Opinion, by Michael Royster
RIO DE JANEIRO, BRAZIL – The Curmudgeon was fortunate enough to have had a law professor who was also a novelist; his first book, called “The Vicar of Christ” had as protagonist an American citizen, a Medal of Honor winner in the Korean War, Chief Justice of the Supreme Court of the United States, then a monk until elected … wait for it … Pope!
The fictional American Vicar of Christ, Pontifex Maximus, heir of St. Peter, is only elected after a Conclave is deadlocked. Could that happen again? The front runners, according to the NYTimes, are the Cardinals of Milan, Ghana, Québec, Argentina and New York. None of them is an outright favorite, but all of them are quite traditional, within the lines of Benedict and his predecessor John Paul II, who appointed all the Cardinals who can vote.
What does the papal succession have to do with Brazil? Very little, in fact. This is because even though Latin America has 41 percent of the Roman Catholics in the world, it has only sixteen percent of the College of Cardinals, who vote in Conclave. Europe has only 277 million Catholics, the same number as Brazil, Mexico and Peru combined, but it has 53 percent of the voting Cardinals.
Moreover, the Brazilian church has long had a split personality. Back in the heady days of “liberation theology” and “ecclesiastical base communities” there were any number of “progressive” bishops—but no “progressive” cardinals. John Paul II and Benedict XVI did not brook any divergence from the official church doctrine, and appointed cardinals who supported their position.
While Catholics in Brazil have not become as “progressive” as their brethren in the U.s., it is surely true that most Brazilians are generally tolerant of contraception, abortion, gay rights, civil unions between unmarried persons, and other doctrinal “heresies”. That is not what the College of Cardinals in Conclave wants to hear. So they will stop their ears and elect a Pope who is orthodox. The Curmudgeon believes it will be an Italian, probably the Cardinal Archbishop of Milan.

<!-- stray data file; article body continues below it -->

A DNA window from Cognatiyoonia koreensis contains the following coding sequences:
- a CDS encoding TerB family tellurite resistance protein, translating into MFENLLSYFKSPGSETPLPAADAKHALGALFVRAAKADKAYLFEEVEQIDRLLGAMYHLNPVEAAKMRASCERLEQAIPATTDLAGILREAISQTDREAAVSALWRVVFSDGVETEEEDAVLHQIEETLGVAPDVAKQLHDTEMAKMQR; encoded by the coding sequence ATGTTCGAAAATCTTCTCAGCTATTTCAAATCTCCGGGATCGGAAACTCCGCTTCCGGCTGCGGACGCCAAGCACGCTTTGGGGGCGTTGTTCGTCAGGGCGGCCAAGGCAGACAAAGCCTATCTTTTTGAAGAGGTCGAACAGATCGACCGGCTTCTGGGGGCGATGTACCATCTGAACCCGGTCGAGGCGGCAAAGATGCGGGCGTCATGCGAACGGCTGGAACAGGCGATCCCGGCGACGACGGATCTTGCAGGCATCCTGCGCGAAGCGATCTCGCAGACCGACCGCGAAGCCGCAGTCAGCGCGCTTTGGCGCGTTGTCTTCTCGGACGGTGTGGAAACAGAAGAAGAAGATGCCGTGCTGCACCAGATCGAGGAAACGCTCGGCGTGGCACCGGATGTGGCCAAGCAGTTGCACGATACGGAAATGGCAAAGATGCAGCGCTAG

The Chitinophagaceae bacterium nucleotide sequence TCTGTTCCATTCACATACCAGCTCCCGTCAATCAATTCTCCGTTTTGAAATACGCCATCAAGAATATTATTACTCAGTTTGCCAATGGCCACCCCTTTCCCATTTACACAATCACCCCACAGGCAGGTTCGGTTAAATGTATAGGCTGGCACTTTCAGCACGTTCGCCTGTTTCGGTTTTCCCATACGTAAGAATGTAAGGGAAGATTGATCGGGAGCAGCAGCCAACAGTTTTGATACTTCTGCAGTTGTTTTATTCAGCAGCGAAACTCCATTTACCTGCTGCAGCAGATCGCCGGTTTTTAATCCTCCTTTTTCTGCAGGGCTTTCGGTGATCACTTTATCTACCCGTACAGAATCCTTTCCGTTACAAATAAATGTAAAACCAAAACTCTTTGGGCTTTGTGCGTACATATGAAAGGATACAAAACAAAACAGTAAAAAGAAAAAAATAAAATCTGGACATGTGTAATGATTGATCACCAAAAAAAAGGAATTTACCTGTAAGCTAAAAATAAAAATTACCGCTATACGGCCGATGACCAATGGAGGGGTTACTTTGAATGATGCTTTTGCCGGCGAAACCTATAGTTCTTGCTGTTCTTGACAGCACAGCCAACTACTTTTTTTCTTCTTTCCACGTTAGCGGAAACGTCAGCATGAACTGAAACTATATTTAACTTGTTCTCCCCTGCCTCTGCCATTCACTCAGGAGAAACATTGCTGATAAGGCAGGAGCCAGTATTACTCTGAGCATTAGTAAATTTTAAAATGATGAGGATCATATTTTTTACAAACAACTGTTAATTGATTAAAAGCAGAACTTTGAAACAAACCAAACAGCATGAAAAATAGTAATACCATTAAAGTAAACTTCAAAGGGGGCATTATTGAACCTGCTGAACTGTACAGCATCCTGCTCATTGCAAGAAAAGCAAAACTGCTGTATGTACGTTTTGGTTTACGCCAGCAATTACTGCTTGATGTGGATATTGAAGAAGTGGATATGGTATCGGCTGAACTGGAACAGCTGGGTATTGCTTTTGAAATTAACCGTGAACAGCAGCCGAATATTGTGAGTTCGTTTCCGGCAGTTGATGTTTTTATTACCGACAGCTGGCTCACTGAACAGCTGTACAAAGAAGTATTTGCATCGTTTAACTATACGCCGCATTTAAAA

The Curmudgeon’s crystal ball has only functioned once. Back in 1978 and recently arrived in Rio, when viewing a list of “papabili” (“pope-ables”) published in the Jornal do Brasil, he immediately predicted John Paul I would be elected, because … he shared a birth date with the Curmudgeon.
Speaking of crystal balls, what does one do with a former Pope who is still alive? After a bit of research (the Encyclopedia Britannica) it turns out there are two historical destinies: imprisonment in a castle or banishment to a remote ecclesiastical outpost.
In 1294, Pope Celestine V was elected in July, but by December had had enough, submitting his resignation because he deemed himself incompetent. His successor Boniface VII held him prisoner for two years till he died. Dante’s Inferno (Canto iii, 59-60), refers to Celestine as the one who “made, through cowardice, the great refusal”, and places him at the gates to Hell alongside fellow hand-washers Esau and Pontius Pilate. Harsh fate for a saint.
The Curmudgeon thinks Benedict’s fate will more likely resemble that of Pope Gregory XII, who resigned in 1415 and was put out to pasture as Archbishop of Porto, a small town not far removed from Rome. But the crystal ball grows cloudy…
* The Curmudgeon, in the interests of transparency, acknowledges that he is a lifelong Anglican Catholic, son of an Episcopal Priest. Some of his best friends have been Roman Catholics.
Michael Royster, aka THE CURMUDGEON first saw Rio forty-plus years ago, fetched up on these shores exactly 35 years ago, still loves it, notwithstanding being a charter member of the most persecuted minority in (North) America today, the WASPs (google it!)(get over it!)